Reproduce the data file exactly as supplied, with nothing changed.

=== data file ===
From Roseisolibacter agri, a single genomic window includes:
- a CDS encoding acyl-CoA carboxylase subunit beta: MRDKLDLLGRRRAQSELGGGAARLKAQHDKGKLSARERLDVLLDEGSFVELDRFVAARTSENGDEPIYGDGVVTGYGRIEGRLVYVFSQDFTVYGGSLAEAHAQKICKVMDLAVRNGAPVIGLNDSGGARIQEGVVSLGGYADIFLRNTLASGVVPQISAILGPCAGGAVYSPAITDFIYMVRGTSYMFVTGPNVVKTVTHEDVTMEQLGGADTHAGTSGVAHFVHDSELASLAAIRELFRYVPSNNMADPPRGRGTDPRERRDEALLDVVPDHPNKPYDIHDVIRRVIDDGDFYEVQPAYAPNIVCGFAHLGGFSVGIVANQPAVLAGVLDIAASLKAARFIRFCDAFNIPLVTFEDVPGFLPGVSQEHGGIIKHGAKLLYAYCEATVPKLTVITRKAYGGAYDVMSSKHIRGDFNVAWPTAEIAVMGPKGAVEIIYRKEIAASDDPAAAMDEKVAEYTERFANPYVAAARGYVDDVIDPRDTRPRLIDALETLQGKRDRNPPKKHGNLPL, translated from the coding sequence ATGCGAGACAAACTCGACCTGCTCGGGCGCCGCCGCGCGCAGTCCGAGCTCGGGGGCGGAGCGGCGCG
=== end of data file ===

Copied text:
From Roseisolibacter agri, a single genomic window includes:
- a CDS encoding acyl-CoA carboxylase subunit beta: MRDKLDLLGRRRAQSELGGGAARLKAQHDKGKLSARERLDVLLDEGSFVELDRFVAARTSENGDEPIYGDGVVTGYGRIEGRLVYVFSQDFTVYGGSLAEAHAQKICKVMDLAVRNGAPVIGLNDSGGARIQEGVVSLGGYADIFLRNTLASGVVPQISAILGPCAGGAVYSPAITDFIYMVRGTSYMFVTGPNVVKTVTHEDVTMEQLGGADTHAGTSGVAHFVHDSELASLAAIRELFRYVPSNNMADPPRGRGTDPRERRDEALLDVVPDHPNKPYDIHDVIRRVIDDGDFYEVQPAYAPNIVCGFAHLGGFSVGIVANQPAVLAGVLDIAASLKAARFIRFCDAFNIPLVTFEDVPGFLPGVSQEHGGIIKHGAKLLYAYCEATVPKLTVITRKAYGGAYDVMSSKHIRGDFNVAWPTAEIAVMGPKGAVEIIYRKEIAASDDPAAAMDEKVAEYTERFANPYVAAARGYVDDVIDPRDTRPRLIDALETLQGKRDRNPPKKHGNLPL, translated from the coding sequence ATGCGAGACAAACTCGACCTGCTCGGGCGCCGCCGCGCGCAGTCCGAGCTCGGGGGCGGAGCGGCGCG